Syrians walk down an abandoned railway track in the town of Ain al-Fijeh in the Wadi Barada area on the northwestern outskirts of the Syrian capital on January 29, 2017. The Syrian army announced that it had recaptured the Wadi Barada area which had been the scene of fierce fighting in recent weeks between regime and rebel forces that tested a fragile nationwide truce and left millions in Damascus facing water shortages.
STRINGER / AFP
The Syrian army said on Sunday that it had recaptured a flashpoint area from rebels near Damascus that supplies water to the capital.
Wadi Barada had been the scene of fierce fighting in recent weeks between regime and rebel forces that tested a fragile nationwide truce and left millions in Damascus facing water shortages.
“Our armed forces… have accomplished their mission by restoring security and stability in the region of Wadi Barada”, the army said in a statement carried by state television.
The announcement came a day after the army entered the water pumping station in Wadi Barada for the first time in four years.
Under a deal with the authorities, rebels can choose to stay in the area but hand over their weapons, or leave to the northern province of Idlib, last major bastion of the armed opposition.
Hundreds of rebels began to leave Wada Barada on Sunday for Idlib, according to the Syrian Observatory for Human Rights monitoring group.
Around 5.5 million people in Damascus and its suburbs have been without water since fighting intensified in the Wadi Barada area in late December.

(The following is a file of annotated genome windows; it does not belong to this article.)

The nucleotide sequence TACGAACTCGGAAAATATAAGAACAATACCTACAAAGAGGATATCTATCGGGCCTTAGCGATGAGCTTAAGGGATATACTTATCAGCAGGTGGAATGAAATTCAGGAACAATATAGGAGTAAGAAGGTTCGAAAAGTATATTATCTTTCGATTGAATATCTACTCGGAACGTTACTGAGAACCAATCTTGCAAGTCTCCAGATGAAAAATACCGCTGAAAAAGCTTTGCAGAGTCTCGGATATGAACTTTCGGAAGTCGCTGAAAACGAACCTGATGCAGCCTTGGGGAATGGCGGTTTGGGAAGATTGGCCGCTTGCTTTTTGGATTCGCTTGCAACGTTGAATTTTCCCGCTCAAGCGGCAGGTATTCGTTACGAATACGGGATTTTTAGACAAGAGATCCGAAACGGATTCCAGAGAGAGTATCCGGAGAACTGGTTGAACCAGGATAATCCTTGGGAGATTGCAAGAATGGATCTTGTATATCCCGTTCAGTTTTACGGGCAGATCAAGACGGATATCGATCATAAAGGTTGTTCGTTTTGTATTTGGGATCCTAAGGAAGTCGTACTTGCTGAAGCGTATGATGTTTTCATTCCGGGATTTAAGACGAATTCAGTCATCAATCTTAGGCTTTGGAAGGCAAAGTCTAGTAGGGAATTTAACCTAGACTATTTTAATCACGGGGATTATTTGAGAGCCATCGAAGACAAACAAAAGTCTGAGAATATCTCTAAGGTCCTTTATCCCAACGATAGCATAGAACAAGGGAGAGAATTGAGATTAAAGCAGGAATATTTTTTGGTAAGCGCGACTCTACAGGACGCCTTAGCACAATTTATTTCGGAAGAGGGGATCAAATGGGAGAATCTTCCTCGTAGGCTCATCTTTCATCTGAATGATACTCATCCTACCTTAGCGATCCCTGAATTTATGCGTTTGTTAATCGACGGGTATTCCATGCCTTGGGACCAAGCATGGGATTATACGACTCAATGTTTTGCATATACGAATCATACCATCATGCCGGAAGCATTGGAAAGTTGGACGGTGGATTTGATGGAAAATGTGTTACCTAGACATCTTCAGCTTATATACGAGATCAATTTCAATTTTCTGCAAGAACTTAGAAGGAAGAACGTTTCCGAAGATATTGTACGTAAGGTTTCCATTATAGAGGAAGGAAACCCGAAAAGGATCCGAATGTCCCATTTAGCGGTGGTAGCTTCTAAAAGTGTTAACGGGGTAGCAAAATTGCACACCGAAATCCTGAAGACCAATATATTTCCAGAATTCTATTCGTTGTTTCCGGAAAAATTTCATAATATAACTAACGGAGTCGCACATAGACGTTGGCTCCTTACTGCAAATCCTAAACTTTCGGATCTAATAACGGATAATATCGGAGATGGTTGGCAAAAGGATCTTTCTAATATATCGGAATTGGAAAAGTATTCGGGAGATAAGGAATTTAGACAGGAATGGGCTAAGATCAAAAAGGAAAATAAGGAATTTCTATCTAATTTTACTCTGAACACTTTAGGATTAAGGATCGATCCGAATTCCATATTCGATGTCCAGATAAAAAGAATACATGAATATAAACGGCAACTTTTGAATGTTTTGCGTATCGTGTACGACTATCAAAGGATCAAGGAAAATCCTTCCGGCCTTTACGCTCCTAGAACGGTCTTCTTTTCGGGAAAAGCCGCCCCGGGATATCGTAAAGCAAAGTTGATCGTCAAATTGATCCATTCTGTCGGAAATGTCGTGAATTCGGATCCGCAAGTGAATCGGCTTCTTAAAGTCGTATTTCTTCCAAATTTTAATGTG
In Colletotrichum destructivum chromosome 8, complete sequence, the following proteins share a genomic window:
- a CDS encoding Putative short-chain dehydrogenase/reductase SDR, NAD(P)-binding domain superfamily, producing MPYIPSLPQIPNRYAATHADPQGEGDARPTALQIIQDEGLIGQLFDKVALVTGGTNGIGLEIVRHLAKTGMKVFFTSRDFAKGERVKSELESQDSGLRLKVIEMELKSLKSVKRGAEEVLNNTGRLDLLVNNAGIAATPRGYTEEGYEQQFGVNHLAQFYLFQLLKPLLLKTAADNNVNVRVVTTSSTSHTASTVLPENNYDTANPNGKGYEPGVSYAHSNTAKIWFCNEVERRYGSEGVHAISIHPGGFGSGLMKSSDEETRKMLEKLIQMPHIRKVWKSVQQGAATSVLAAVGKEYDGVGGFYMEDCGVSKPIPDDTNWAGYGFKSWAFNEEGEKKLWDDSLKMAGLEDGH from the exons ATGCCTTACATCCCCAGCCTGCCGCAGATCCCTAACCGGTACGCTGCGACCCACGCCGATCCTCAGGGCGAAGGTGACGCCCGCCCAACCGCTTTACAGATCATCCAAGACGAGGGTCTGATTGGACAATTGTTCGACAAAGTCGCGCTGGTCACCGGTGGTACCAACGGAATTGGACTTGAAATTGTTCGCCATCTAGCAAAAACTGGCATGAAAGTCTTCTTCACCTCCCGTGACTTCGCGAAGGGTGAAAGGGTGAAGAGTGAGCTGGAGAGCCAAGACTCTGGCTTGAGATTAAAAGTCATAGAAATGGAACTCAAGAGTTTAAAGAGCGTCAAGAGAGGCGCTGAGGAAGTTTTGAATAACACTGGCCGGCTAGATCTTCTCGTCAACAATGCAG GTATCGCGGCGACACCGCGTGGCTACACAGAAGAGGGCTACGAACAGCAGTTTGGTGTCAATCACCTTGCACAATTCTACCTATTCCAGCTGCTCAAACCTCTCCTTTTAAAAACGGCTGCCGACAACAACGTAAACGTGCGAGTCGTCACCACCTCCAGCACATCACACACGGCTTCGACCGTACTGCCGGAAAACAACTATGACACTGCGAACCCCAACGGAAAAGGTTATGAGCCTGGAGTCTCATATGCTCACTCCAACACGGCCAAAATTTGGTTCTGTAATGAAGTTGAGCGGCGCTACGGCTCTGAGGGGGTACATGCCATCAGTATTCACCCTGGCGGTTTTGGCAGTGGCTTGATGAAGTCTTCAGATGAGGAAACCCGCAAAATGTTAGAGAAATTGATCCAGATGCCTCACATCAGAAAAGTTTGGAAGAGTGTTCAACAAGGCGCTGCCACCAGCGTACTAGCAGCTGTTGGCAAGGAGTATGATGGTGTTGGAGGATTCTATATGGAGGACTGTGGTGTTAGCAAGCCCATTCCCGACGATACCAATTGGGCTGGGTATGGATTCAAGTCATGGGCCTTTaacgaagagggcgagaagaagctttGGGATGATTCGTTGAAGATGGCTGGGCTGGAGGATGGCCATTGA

Government forces have battled to regain control of Wadi Barada and the water installation at Ain al-Fijeh since rebels overran the area before Christmas.
Damascus governor Alaa Ibrahim said Sunday that repair work had begun at the plant, adding that while damage to the facility was “significant”, he hoped mains water would resume to the capital “soon”.
Earlier in January, residents agreed a truce with Syrian authorities to allow maintenance teams into the area, but the deal was called off and violence flared after a chief mediator between the two sides was murdered.
More than 310,000 people have been killed since Syria’s conflict broke out in March 2011 with anti-government protests that were brutally repressed.
Many battlefronts have quietened since a nationwide ceasefire by regime backer Russia and opposition ally Turkey came into effect last month.